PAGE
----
The Adventures of Ayla and Jondalar continues as they leave the comforts of the valley that had become their home and begin the long journey back to Jondalar’s Zelandoni homeland.
At the end of The Valley of Horses they make contact with a tribe known as Mamutoi (Mammoth Hunters) and the pair are invited to stay at their hearth. This creates an interesting start: this is the first actual tribe of anatomically modern humans that Ayla encounters. She is reticent, mostly because of the horror stories she had heard from the Clan, but the Mamutoi are welcoming and curious of the strange girl and the incredible range of skills she has. They do not recognise her accent and are interested to learn as much about her as they can. They have encountered most tribes but are unable to place her.
After a while, and with Ayla choosing to be (mostly) upfront about her past with the Clan, she encounters mixed feelings. Anti “flathead” feeling runs deep but Ayla is largely accepted. The most interesting relationship that Ayla has is with Mamut, the holy man with whom Ayla draws obvious comparisons with Creb (the Clan holy man of whom she was very fond). He has had experience with the “flatheads” when one nursed him back to health as a young boy and it seems to be the same story that Iza once told Ayla. Their journey of discovery and Mamut’s attempts to discover Ayla’s powers and figure out what the The Great Earth Mother has in store for Ayla and Jondalar makes for an intriguing plot thread.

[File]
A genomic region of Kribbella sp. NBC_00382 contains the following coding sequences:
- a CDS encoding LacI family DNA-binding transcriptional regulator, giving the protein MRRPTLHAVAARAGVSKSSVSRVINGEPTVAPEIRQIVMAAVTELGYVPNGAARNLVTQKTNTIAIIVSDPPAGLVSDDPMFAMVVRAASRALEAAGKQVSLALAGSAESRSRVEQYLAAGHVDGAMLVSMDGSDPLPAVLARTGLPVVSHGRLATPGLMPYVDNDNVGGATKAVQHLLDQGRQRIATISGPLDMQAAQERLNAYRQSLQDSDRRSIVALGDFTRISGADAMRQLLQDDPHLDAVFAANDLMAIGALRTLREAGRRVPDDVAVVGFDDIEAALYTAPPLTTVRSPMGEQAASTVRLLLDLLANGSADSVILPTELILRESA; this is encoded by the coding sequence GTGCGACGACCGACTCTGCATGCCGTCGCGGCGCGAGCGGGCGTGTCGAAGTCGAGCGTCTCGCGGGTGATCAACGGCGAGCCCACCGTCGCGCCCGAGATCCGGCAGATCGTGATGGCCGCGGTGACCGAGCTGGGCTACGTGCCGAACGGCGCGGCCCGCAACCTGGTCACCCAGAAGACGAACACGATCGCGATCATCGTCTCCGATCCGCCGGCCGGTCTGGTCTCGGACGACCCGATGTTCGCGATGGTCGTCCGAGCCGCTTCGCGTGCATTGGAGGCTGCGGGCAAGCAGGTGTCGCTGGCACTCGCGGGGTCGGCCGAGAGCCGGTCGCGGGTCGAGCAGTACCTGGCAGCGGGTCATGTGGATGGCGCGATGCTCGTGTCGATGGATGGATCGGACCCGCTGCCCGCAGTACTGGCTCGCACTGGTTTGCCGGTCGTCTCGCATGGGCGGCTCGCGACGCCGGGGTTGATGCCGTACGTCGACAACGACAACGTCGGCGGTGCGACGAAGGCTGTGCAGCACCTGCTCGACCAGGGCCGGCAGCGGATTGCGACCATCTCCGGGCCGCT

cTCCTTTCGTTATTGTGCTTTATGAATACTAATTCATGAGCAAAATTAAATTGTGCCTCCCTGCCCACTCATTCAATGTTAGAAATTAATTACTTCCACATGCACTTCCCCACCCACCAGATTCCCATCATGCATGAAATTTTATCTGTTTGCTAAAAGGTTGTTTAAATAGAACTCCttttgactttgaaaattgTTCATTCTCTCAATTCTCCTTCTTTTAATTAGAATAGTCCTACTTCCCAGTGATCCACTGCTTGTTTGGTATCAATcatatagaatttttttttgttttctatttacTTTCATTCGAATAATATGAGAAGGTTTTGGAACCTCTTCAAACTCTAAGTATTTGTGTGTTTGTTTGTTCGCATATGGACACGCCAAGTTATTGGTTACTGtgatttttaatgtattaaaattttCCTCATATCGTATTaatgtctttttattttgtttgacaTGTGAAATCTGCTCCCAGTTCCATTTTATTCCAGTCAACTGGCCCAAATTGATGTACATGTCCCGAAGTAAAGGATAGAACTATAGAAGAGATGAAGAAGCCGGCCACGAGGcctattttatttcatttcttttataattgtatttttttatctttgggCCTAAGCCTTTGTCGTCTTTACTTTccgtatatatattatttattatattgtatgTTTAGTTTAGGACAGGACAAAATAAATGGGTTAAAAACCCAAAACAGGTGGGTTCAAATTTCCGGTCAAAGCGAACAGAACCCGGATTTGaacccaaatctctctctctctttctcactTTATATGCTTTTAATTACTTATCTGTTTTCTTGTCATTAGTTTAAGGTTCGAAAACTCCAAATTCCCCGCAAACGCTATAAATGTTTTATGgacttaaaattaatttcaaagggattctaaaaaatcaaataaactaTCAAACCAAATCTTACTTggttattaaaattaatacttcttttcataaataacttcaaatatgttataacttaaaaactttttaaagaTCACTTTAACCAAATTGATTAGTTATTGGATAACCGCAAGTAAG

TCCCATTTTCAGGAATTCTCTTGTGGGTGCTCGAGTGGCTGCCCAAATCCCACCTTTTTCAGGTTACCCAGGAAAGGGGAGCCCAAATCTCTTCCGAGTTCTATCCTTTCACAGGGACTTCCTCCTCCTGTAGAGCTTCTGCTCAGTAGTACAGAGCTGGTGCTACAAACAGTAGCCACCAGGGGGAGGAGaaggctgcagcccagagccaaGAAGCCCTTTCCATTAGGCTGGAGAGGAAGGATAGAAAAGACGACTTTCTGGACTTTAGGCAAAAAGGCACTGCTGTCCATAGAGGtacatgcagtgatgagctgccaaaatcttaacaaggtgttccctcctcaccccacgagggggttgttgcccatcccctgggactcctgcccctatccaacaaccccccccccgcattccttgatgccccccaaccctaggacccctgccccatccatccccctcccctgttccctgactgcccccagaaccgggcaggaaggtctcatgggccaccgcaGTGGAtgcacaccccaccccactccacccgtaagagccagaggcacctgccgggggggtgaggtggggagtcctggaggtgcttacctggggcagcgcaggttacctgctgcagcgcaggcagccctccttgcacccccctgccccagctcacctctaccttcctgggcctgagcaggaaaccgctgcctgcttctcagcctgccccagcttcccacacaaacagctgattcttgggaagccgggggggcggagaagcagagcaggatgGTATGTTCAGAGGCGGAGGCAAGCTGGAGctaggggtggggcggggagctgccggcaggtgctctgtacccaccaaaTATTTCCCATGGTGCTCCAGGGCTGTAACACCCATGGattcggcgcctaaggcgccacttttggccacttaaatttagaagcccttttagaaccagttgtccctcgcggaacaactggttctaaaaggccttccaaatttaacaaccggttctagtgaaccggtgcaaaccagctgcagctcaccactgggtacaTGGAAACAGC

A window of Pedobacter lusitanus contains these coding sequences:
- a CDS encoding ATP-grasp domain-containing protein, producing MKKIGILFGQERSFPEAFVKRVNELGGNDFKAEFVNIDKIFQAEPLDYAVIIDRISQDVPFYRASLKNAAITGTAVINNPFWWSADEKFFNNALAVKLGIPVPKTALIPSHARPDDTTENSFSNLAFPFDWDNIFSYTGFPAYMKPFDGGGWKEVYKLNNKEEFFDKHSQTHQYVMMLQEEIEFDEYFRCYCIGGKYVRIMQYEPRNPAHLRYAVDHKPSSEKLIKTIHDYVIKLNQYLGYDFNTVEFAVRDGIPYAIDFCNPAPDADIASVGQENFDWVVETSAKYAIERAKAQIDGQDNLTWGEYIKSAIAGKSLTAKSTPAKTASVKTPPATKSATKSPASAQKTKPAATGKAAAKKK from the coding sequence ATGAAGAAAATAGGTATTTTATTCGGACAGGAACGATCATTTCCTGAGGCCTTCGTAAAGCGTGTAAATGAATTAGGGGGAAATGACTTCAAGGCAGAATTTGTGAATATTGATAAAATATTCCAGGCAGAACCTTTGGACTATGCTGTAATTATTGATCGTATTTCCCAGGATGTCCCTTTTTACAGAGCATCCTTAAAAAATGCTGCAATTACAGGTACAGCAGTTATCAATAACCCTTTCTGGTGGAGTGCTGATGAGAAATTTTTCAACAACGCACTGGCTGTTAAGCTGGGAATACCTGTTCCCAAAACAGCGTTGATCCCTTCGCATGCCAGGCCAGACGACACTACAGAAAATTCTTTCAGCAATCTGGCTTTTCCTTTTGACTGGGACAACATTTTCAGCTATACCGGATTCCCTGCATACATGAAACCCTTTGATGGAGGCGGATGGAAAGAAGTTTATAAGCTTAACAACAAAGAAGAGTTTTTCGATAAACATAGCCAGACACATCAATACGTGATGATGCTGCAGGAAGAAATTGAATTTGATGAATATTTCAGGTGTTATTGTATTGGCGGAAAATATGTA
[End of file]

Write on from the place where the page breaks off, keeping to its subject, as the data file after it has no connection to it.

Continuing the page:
Unfortunately that is not the primary plot thread because that is a very soap opera-ish love triangle with an adopted Mamutoi named Ranec. So again we delve back into Bella and Edward: The Flintstones Years (yawn) as Ayla engages in sexual aerobics with both men. I wouldn’t mind so much, but this love triangle detracts from the journey of discovery and the otherwise superbly researched narrative and detail of Mamutoi day-to-day living. I also wouldn’t mind so much if I didn’t find Ranec genuinely creepy. His infatuation with Ayla crosses the line into stalker territory, what the hell she sees in him (aside from his “laughing eyes”, darker skin and tales of strange places) I could not fathom. Jondalar’s jealousy at their all night sex sessions is wearisome; there is no tension of the will-they-won’t-they plot for me, just frustrated irritation that a good plot and superb research is being wasted on lazy teen angst storylines.
The inventions have been toned down, Ayla hasn’t quite kickstarted the Bronze Age 25,000 years ahead of schedule you’ll be pleased to know, but she does carry on the Doctor Dolittle act in domesticating a wolf (oh I can see it already that Ayla has single-handedly domesticated the dog). The ending has an incredibly well-written mammoth hunt and the love triangle comes limping to an end. Needless to say I breathed a sigh of relief, but not the way Auel intended. I’m looking forward to the next one, but with slightly less enthusiasm.